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Vehicle Emissions Testing: Understanding the New Changes

What to do if your vehicle doesnt pass the new emissions testing.

So, you got your notice from the state saying your vehicle is due for emissions testing.

As always, you drive over to the test station, but what is this? The station is closed! Worse yet, it is has chains across the entrance and there is a for sale sign in the grass. Now what?

Take a better look at your registration notice and you see in small print that the testing locations have changed. Now there are 200 locations in a seven county area instead of only seven.

How do you find them? Odds are there is probably one within several miles of your home. The easiest way to find the new locations is to go online at www.wivip.com and enter your city name or zip code, and a list of the closest test centers will be generated. Not computer savvy? You can call 1-866-OBD-TEST and they will direct you to the nearest center.

Now here is the important part

If you pass no problem, renew your registration and you are set.

If you fail, then you need to look at your options closely. You can choose to repair your car or have anyone you want do it for you. If your car is in rough shape and needs a lot of repair, you are required to spend at least $819 to try and correct your emissions problem. If you’ve reached that amount and you still can’t get it to pass, you can apply for a waiver.

Here is where it gets tricky. To receive a waiver the work on your car has to be done by a recognized repair facility. What is a recognized repair facility? It is a shop that has taken the required emissions training and certification showing they are qualified to do emission repair. At www.wivip.com and 1-866-OBD-TEST they have a list of recognized shops.

If your car is in rough shape and needs a lot of repair, you are required to spend at least $819 to try and correct your emissions problem.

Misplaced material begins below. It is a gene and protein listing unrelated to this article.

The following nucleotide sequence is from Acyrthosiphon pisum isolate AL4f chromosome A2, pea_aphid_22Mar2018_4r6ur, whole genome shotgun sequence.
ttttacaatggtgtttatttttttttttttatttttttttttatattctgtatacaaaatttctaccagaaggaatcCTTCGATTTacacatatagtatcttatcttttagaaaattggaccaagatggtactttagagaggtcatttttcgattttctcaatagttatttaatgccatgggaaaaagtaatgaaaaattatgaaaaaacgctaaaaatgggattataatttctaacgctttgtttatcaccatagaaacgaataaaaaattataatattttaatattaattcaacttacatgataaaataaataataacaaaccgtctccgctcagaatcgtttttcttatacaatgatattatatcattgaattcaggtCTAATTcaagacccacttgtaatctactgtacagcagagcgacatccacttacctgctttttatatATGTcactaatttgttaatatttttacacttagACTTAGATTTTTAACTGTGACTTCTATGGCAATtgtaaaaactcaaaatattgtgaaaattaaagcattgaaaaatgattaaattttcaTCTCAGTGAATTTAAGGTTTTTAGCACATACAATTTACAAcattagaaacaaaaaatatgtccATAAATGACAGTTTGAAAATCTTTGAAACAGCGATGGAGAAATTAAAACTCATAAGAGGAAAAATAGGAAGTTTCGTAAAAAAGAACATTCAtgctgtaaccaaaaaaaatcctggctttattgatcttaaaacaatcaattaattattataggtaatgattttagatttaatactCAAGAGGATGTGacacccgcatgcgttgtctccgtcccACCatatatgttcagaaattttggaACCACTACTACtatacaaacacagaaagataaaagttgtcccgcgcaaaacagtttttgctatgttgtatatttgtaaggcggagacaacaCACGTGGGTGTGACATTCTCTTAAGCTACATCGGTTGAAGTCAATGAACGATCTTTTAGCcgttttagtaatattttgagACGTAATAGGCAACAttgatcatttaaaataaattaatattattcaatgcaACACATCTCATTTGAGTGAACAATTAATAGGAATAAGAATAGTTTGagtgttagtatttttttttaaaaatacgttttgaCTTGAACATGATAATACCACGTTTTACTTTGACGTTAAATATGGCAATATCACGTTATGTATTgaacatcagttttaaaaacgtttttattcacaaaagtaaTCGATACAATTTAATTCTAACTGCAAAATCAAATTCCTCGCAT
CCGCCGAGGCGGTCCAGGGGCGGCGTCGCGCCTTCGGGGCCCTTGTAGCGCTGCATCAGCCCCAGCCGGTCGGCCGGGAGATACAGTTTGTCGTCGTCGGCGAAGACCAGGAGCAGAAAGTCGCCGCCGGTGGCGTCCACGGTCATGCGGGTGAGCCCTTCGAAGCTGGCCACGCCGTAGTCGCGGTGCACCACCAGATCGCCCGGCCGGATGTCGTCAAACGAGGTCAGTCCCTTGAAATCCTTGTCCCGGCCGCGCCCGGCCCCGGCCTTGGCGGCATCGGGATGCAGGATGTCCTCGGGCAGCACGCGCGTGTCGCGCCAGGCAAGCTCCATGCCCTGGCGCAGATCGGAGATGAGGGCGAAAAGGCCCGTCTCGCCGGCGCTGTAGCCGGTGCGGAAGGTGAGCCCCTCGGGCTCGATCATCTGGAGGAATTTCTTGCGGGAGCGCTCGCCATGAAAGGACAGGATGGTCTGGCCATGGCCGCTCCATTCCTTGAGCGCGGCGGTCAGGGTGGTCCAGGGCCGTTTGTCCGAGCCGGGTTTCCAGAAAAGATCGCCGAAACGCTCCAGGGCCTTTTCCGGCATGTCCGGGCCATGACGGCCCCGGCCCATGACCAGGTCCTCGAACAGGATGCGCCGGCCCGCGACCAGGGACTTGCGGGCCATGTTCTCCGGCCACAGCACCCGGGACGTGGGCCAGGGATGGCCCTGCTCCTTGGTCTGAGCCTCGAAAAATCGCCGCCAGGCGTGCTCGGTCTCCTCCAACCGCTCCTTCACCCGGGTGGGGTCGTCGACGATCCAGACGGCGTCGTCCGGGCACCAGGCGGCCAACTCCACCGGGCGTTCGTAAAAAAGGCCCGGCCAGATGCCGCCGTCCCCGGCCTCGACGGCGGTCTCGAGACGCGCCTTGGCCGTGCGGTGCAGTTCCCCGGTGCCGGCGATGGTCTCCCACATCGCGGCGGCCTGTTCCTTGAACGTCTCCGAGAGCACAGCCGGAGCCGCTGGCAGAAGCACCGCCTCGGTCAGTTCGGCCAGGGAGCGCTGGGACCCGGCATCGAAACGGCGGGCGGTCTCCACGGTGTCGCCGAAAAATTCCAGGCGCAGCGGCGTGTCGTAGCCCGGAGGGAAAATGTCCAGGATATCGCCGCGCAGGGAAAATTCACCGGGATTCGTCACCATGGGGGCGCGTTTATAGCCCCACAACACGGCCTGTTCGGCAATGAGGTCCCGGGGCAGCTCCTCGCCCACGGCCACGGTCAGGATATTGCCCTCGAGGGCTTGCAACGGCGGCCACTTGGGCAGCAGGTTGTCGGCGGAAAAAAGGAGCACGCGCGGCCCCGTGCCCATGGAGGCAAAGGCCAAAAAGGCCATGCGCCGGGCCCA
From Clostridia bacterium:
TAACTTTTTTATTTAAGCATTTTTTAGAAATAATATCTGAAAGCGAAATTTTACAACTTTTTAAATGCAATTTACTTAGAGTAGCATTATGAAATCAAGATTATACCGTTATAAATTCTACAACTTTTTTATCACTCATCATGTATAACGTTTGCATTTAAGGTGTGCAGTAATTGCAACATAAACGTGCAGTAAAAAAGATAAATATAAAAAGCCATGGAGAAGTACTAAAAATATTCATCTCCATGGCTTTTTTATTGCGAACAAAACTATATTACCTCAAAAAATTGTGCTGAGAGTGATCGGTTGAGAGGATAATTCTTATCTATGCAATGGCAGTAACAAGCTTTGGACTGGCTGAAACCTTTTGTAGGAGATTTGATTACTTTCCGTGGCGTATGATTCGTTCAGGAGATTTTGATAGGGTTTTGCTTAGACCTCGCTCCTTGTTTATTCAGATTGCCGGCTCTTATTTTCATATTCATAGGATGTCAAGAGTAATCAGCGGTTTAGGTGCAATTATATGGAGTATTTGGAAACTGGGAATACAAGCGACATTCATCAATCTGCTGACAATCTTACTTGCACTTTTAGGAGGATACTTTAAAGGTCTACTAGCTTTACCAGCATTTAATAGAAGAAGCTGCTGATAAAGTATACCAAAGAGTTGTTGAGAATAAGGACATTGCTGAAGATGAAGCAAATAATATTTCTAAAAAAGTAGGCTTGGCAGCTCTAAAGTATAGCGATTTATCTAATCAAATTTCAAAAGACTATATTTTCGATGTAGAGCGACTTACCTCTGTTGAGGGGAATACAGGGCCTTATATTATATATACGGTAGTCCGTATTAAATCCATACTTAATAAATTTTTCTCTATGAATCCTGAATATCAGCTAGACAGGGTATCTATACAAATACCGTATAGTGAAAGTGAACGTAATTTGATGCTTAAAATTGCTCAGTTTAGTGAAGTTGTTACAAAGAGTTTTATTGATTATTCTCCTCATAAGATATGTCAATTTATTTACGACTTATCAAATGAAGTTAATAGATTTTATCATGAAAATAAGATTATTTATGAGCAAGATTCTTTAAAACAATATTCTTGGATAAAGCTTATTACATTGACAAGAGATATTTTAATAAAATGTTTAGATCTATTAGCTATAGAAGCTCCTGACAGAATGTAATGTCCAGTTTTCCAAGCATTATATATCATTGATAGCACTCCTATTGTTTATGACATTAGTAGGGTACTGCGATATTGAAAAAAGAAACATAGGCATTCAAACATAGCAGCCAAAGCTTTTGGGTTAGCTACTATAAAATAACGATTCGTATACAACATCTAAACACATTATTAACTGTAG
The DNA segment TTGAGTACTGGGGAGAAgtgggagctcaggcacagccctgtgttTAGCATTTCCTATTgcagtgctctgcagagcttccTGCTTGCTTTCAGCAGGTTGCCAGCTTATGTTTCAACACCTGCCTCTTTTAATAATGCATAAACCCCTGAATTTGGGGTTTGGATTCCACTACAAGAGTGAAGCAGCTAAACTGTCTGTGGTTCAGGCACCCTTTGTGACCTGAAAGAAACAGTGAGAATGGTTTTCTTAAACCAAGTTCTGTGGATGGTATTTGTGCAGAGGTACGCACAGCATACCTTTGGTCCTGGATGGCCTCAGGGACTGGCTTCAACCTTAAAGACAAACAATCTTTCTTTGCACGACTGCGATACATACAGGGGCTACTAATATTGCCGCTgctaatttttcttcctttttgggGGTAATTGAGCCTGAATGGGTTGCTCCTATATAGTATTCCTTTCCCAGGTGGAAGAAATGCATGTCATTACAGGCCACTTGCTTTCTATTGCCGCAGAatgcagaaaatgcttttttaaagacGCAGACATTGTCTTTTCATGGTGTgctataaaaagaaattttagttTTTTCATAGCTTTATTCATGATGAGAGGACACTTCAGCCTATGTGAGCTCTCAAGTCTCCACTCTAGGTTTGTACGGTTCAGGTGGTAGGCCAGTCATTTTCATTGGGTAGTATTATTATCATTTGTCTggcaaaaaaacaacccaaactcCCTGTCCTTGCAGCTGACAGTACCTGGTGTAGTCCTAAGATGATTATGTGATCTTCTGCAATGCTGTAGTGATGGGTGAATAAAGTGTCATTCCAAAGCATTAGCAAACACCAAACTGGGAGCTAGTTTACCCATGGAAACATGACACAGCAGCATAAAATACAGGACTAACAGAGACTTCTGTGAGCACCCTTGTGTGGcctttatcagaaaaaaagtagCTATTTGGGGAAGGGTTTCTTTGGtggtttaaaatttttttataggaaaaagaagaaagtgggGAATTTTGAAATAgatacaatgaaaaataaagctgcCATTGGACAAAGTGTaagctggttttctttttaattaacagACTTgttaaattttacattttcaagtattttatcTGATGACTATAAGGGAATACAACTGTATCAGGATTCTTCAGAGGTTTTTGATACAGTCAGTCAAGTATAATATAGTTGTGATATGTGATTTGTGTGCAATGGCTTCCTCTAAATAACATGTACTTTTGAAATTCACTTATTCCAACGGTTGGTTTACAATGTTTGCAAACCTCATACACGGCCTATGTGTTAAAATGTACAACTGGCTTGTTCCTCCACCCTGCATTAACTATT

If you choose to do the work yourself, that is fine, but it will not count towards a waiver. This means you have to spend whatever it takes to pass emissions before getting your registration.

Our shop is a technical assistance center for the Wisconsin Vehicle Inspection Program (one of five scattered around southeast Wisconsin). We are the only locations that can issue a waiver. We have been seeing a lot of people coming looking for waivers on work they did or work that was done by a non recognized shop. Needless to say, they are a little upset when they find out they don’t qualify.

Another thing to remember is, in order for work to count for a waiver, it must be addressing the issues that are causing the failure. For example, if you have a bad catalytic converter which could cost in excess of $1,500 to repair (on certain vehicles) and you do a tune up and replace an oxygen sensor to get to the $819 required for a waiver, it wouldn’t count because it doesn’t address the weak catalytic converter.

In a case like that, you may have to bite the bullet and replace the converter.

So proceed with caution if repairs are getting expensive. If you are thinking you may qualify for a waiver, make sure the facility doing the repair is recognized. Check the WIVIP website and make sure the shop is listed. Doing your homework up front will save you time, money, and frustration.

Now in closing, don’t shoot the messenger. I didn’t mandate this program. I, like you, have to follow it and help my customers do the same. It does have its benefits.

I wonder how much extra that driver is paying in fuel costs because of their poor running vehicle.

Last week my wife and I were on vacation up in northern Wisconsin. Three times while driving down the road I had to pull over or pass the vehicle in front of me because I couldn’t stand the exhaust smell coming from their tailpipe. I always look when I pass one of these vehicles and the check engine light is always on. Needless to say those vehicles aren’t required to be inspected for emissions compliance.